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    I picked up an 07 OL-1 last year and it has the same autolube system, I found the batteries in mine were fine however it can't build enough pressure to force the grease through the lines so I currently have a manual grease gun rigged up to get it moving. If the previous owner has run oil that may be a good thing because there shouldn't be any clogs in the grease lines.

    I've found that replacement FAG cartridges are increadily difficult to get hold of, but SKF make basically the same unit which is far more common and I may eventually swap over to. Obviously you have to be careful with mixing greases, SKF LMGT2 on paper seems a match to the FAG grease and I have mixed the two together IN A TUB to see what happens, so far nothing has changed.

    This is the SKF autolube unit, a straight swap in terms of fitting sizes for the FAG unit.

    LAGE250/WA2 | SKF Lubricant Lithium 250 ml System 24 Lage 250 | RS Components

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    On a 2008 machine it looks like this.

    dsc_0466.jpg

    The mentioned oil tank can be seen through the right opening.
    They must have changed the spindle to the 2008 model then. Your airline should be for tool release.

    Do you have the warm up programs on the controller?

    /Staffan

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    Well I had no trouble finding the replacement FAG grease cartridge since it's right there on the Haas parts website, but I can't believe I forked over $225 for it. The spec sheet on the website references FAG's Multitop grease, but the cartridge I received from Haas was labeled Mobilith SHC 100, which is pretty easy to source. I also discovered that the FAG pump was dead, but I had already bought a cheap replacement FAG pump on eBay that works.

    The only program that came on the control is the spindle warm up program for the 40k grease pack spindle. I was told the machine has the standard 30k rpm spindle, and in the parameters list the max spindle speed is set to 30k rpm. So it is leaving me with a tiny bit of uncertainty about exactly what spindle I have and how it's lubricated.

    I measured the spindle taper runout to be about 1.5um.

    (I know this is probably a lot of boring information that nobody cares about, but I think it is good for more information on these Office Mills to get out onto the internet)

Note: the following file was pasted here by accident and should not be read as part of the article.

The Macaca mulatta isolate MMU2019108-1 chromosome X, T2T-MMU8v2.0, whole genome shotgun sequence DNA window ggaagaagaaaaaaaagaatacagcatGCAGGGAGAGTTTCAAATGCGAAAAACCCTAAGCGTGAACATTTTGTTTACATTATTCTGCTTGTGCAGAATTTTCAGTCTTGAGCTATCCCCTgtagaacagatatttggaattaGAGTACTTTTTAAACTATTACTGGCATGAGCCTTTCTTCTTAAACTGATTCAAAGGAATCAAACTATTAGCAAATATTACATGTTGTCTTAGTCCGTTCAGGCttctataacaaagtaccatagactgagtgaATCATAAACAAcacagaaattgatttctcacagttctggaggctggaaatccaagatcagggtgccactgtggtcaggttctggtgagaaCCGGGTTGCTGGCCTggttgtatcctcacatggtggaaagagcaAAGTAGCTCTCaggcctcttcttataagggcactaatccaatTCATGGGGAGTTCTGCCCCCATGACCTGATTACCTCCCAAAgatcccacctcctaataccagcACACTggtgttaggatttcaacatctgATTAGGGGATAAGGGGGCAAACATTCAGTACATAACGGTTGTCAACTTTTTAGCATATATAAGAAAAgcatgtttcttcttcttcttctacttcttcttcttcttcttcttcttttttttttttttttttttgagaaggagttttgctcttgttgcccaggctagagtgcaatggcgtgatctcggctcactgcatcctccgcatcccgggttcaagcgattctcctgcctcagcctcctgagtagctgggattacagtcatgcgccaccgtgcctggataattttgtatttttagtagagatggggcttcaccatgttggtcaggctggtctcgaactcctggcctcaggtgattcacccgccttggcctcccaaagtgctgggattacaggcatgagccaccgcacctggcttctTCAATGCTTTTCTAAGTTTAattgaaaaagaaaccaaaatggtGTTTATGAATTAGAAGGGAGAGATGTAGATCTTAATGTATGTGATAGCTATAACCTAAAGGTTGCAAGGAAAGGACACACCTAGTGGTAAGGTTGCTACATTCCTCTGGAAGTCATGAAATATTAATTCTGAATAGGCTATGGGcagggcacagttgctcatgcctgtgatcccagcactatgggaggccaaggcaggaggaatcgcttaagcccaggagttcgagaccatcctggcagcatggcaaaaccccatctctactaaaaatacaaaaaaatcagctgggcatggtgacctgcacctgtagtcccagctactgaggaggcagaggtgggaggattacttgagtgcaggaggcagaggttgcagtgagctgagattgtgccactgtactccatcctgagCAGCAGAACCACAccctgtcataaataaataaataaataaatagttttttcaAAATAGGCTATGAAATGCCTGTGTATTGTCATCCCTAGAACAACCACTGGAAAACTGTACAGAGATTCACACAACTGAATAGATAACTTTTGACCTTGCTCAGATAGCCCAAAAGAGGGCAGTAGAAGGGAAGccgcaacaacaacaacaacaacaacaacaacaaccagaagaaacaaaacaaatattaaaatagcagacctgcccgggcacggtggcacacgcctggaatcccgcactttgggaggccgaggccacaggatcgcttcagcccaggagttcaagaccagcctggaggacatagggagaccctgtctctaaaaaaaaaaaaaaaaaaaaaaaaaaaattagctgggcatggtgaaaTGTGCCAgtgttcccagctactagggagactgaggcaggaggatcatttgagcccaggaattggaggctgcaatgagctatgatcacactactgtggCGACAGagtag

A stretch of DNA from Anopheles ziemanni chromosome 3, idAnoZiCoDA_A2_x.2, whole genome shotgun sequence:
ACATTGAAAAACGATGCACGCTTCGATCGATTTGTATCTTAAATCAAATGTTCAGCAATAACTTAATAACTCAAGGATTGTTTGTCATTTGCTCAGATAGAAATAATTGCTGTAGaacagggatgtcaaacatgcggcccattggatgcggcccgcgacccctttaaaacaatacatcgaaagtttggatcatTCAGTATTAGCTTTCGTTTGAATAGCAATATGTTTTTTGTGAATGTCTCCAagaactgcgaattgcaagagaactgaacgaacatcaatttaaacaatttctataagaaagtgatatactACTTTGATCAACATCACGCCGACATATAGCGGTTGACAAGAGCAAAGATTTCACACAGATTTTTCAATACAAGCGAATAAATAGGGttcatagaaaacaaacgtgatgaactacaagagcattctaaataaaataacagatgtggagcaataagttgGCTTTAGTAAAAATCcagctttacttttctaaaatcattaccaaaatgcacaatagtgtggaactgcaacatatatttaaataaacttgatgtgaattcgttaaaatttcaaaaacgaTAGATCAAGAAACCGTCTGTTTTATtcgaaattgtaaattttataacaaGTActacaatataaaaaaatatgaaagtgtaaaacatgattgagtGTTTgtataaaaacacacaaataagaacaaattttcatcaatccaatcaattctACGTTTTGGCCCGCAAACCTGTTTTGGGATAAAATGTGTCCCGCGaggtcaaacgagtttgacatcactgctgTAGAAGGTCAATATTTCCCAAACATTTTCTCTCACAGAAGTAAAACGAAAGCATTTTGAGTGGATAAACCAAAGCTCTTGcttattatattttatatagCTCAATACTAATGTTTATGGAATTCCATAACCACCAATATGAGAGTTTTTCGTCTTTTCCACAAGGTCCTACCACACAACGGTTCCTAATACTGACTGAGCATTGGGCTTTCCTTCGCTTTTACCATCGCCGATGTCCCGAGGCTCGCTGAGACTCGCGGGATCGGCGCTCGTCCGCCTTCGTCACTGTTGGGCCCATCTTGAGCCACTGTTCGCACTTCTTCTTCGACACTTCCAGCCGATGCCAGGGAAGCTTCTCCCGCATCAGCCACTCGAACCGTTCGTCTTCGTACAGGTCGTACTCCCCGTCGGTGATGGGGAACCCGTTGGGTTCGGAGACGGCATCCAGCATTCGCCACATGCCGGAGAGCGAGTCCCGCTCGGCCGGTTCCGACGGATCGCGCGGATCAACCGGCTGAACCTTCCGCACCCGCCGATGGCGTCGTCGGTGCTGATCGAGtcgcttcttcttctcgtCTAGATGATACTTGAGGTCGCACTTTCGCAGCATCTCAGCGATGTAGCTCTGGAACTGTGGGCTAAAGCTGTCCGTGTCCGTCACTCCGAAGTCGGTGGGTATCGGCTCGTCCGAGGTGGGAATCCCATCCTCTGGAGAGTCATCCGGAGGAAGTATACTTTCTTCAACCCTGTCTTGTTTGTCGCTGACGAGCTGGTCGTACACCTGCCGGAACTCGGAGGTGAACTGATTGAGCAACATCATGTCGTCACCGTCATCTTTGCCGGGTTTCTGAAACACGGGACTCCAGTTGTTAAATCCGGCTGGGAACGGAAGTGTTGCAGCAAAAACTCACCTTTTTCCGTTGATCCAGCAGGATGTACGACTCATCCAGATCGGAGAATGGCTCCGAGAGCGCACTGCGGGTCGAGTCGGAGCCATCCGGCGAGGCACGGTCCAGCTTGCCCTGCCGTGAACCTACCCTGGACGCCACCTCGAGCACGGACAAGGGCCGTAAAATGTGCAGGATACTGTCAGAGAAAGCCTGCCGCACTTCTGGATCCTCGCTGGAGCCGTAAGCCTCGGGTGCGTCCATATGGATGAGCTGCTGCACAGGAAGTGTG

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    Quote Originally Posted by piGuy View Post
    The only program that came on the control is the spindle warm up program for the 40k grease pack spindle. I was told the machine has the standard 30k rpm spindle, and in the parameters list the max spindle speed is set to 30k rpm. So it is leaving me with a tiny bit of uncertainty about exactly what spindle I have and how it's lubricated.
    My VF-3SS with a 15K spindle came with the warm up program for a 10K. They said run it with spindle override at 150%. I'm sure you could run yours at 75% or thereabouts and it would work fine, or edit the RPMS.

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    I spoke with tech support from my local HFO (Selway Machine Tool) and they were super helpful in answering my questions. It's a 30k permanent grease pack spindle. The tech support guy gave me some helpful tips on warming up the spindle after prolonged inactivity. He suggested running the spindle at 1000rpm overnight, and then doing the spindle run in program gradually increasing the speed by 5000rpm increments and checking the spindle temperature in between speed steps with a non-contact IR thermometer pointed into the taper. If the temperature gets too hot, step down in speed and spend more time running in at lower speed.

    He also talked to me about switching back to the original grease lubrication system, various periodic maintenance activities, etc. Can't speak highly enough about tech support at Selway!

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    At my work we have 3 of these machines, they ran plastic parts on the production line 3 shifts a day since 2006, with minimal maintence. When they finally upgraded the process to a horizontal machine, they gave us one of the machines to use for machining parts for R&D. The spindle was so clapped out, at the taper it had .003 of slop, so any tool length made it worse. I basically had to compensate for it not cutting enough, and it chattered like hell.